That’s because the same substances that make you sleepy also throw off your natural sleep cycle — particularly when it comes to your slow wave sleep (the stage where you’re at your most relaxed) and your REM sleep (or rapid eye movement, the stage where you dream).
So the end result is that though you fall asleep faster, you tend to be tired and not very well-rested the day afterward. This can start a vicious cycle, where you might reach for the wine more often, thinking it’ll help you sleep — only for it to make you feel even worse come morning.
Alcohol also increases your likelihood of experiencing sleep apnea, a condition where your breathing stops and restarts several times in your sleep.
Given this, it’s a good idea to lessen your alcohol intake whenever you can. You don’t have to quit altogether — but it’s a good idea to be more mindful of how much and how often you drink, so you can let your mind and body rest better afterward.
Exercise During the Day
Okay, this one’s a bit complicated.
As someone who grew up on the heavier side, I’ve been told that I need to exercise basically all my life, often in unkind ways, even when I was, in fact, pushing my body to the limit. That experience is a whole other article, but I know now that I’m not alone in having a complicated relationship with exercise and fitness.
If you have similar experiences, then I promise this isn’t one of those tips that treat exercise as the magic solution to everything. We’re not here to worship at the altar of thinness.
What I am here to do is to help you get a good night’s sleep. And it turns out that moving your body during the day — even when you’re not doing it in influencer-approved ways, or losing the weight your mother wants you to — can help a lot in that regard.
Researchers know that aerobic exercise can help improve slow wave sleep, which is essential for rejuvenating both mind and body. Burning your energy through exercise can help prevent sleepiness during the day and help you fall asleep faster at night.
The effect of exercise on sleep is so strong that researchers have found that it helps people with insomnia: They fall asleep 55% faster, are 30% less likely to wake up at night, and are 15% less anxious about falling asleep. Exercise also helped the participants sleep 18% longer than they used to.
As for the time and exercise regimen to follow for a good night’s rest, there are no hard and fast rules. It may differ for everybody, so try and listen to your body and what it best responds to.
Take a Nighttime Bath or Shower
Researchers have found that a warm bath or shower can do wonders for your sleep. According to one study, bathing around 90 minutes before bed in warm water — somewhere between 40 to 43 °C (104 to 109 °F) can help you fall asleep faster and enjoy a more refreshing sleep.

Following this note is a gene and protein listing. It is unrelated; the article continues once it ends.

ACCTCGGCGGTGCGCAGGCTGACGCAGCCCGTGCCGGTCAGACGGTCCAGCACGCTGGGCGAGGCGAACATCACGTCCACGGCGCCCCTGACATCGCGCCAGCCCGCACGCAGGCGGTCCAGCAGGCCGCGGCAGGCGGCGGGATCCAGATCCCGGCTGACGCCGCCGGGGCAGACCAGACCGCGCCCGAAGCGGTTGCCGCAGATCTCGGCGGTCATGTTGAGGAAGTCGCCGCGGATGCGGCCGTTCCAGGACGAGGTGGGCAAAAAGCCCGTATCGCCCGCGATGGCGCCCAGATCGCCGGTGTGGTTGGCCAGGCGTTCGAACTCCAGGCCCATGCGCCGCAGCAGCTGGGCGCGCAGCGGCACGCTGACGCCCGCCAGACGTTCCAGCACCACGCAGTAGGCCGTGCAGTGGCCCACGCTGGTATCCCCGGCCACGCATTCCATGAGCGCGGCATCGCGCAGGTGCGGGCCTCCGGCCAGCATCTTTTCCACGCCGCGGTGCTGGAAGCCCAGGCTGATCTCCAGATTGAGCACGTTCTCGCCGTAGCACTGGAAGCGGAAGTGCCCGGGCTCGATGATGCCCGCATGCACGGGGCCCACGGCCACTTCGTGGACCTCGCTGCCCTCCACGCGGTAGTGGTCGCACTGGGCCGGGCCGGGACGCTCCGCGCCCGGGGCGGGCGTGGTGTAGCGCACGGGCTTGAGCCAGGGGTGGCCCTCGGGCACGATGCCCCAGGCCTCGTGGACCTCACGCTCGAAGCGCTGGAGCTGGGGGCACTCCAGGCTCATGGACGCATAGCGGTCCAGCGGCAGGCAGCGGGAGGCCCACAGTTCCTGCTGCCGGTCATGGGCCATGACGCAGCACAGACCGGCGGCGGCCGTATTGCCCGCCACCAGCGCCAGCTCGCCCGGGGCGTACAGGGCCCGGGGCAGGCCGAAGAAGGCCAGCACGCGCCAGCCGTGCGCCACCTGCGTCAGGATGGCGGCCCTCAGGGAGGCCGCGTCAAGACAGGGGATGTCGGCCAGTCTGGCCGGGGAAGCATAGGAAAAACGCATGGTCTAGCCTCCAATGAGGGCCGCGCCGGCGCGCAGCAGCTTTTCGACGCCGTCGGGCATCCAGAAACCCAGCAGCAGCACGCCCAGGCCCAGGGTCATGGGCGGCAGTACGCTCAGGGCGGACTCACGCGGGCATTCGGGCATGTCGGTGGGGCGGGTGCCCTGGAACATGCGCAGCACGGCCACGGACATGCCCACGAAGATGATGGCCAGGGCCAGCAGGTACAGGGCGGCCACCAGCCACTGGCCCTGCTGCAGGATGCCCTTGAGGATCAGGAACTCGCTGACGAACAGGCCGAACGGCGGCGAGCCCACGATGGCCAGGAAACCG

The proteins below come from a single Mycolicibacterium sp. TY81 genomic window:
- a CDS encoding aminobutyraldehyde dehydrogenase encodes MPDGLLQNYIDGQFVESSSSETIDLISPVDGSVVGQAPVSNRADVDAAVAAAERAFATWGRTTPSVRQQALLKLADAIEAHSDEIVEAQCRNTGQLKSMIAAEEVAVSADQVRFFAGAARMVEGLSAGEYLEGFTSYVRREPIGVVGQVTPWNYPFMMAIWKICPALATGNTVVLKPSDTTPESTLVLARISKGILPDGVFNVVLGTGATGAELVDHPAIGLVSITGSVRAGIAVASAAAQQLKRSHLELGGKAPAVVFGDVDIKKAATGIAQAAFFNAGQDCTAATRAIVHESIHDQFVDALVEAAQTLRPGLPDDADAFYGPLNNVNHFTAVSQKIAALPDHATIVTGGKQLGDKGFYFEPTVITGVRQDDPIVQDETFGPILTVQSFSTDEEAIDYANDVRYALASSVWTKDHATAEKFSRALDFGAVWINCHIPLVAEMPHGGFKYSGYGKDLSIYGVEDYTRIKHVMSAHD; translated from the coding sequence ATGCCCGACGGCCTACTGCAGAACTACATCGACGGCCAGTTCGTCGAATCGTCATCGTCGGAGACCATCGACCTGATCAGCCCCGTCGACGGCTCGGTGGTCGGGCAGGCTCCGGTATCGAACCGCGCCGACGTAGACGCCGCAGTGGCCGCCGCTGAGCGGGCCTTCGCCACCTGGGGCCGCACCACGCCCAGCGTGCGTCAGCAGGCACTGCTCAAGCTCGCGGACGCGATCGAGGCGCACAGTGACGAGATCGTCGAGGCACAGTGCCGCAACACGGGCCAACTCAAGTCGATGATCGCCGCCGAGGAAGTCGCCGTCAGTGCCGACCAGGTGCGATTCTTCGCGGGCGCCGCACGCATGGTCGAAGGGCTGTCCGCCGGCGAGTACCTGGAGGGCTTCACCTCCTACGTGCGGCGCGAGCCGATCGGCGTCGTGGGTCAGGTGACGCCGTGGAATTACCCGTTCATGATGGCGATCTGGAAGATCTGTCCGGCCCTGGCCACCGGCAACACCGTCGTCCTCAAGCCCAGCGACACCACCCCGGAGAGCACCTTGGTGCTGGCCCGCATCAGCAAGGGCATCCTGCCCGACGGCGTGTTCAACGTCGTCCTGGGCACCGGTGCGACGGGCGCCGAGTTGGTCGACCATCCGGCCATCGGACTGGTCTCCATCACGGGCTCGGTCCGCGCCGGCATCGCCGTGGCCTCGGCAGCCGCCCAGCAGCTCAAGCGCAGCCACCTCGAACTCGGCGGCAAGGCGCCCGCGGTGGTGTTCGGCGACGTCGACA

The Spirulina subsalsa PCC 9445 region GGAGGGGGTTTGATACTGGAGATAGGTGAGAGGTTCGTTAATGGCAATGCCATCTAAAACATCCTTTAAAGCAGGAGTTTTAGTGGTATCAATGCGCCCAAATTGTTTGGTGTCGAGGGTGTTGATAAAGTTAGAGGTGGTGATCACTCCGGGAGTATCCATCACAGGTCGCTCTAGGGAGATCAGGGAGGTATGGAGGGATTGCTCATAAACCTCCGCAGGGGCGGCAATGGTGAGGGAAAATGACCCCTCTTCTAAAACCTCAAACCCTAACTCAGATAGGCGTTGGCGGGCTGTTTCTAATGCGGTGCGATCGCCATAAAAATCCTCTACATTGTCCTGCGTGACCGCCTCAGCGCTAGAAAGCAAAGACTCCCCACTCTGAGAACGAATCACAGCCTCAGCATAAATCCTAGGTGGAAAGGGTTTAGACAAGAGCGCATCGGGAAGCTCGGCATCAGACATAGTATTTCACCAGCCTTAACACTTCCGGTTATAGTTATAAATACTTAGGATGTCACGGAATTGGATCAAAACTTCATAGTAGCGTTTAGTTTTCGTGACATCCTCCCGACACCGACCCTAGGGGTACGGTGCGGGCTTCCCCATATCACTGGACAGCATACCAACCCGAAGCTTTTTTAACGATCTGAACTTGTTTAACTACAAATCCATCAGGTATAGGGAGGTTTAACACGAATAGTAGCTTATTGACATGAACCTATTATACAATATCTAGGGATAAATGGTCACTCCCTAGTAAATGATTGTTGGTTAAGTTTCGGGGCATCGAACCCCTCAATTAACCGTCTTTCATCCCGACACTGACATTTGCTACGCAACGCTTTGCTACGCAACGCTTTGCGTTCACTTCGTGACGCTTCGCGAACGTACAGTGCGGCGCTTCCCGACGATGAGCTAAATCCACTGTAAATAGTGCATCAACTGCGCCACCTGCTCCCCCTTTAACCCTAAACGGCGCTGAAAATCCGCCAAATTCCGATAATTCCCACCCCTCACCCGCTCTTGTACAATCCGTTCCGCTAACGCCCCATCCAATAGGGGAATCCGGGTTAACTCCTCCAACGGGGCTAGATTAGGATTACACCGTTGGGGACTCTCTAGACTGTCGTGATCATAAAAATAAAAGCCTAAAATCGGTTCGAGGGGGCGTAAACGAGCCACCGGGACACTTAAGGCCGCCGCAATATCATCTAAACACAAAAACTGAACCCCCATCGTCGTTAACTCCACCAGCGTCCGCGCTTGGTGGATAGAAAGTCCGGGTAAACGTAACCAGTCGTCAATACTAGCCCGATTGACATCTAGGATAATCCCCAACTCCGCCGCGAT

There are different reasons behind this. Some studies focus on the effect of the hot water on your body temperature. Interestingly, it helps your body lower its temperature to the one most optimal for rest. Others, meanwhile, point to the hot water’s effects on your blood pressure.
Plus, bathing in the evening allows you to go to bed much cleaner than if you had just changed into your pajamas. This helps you reduce the buildup of dirt, sweat, and other body oils on your sheets — keeping them cool and comfortable.
Clear Your Head
As many of us know all too well, stress, worry, and even anger can keep you awake at night. Particularly bad cases can cause nightmares and keep you from falling back asleep no matter how much you toss and turn.
This is why taking some steps to clear your head before bed can help improve the quantity and quality of your sleep. A nice warm bath or even soft music, as recommended above, can help you do that.
If you have the privacy at home for it, you can also try journaling. The act of writing down your thoughts has been found to help reduce anxiety, regulate emotions, and create better awareness of a stressful situation. For instance, there were times I found solutions to my problems literally as I was writing them down.
But the big thing about journaling for me — no matter how hyped up it may seem — is that it can help you let go of your worries for the evening. In other words, it helps you get it out of your mind and onto paper. They’ll still be there come morning, but they don’t have to bother you in your sleep.
Another thing that has helped me get a good night’s sleep is to plan for the next day. Even if it’s just a short sentence on what to expect or a quick to-do list, writing it down has calmed my nerves, helped me feel more in control, and let me rest my brain from the task of having to remember everything I need to do.
Studies have found that irregular sleeping patterns are linked to poor quality sleep. That’s because they alter your circadian rhythm and lower your melatonin levels.
Going to sleep and waking up at similar times can help you maintain your body’s circadian rhythm — and help you get better sleep quality in the long-term. Over time, you might find that you may not even need an alarm to wake up in the morning, because your body has learned when it’s time to get up and start your day.
What also helps is to set a regular sleep routine that combines things we’ve already covered. For me, falling asleep is preceded by fixing tomorrow’s to-do list, taking a warm shower, doing my skincare routine, dimming the lights, switching on the air conditioning, and listening to soft music.
You don’t have to have the same routine yourself, but finding one that works for you — and sticking to it — can help reinforce your body’s sleep-wake cycle.
But if Nothing Seems To Be Helping You Get a Good Night’s Sleep…
… then it might be time to see a doctor.
The tips above can help a lot of people the same way they did for me, but if you’re still having trouble sleeping, then there may be something else that’s keeping you awake at night. Seeing a doctor can help you rule out issues like sleep apnea, which affects a staggering 936 million people around the globe.
Other conditions that might be keeping you up at night include sleep movement disorders or circadian rhythm disorders.
Do you have any other tips that have helped you fall — and stay — asleep? Let us know in the comments.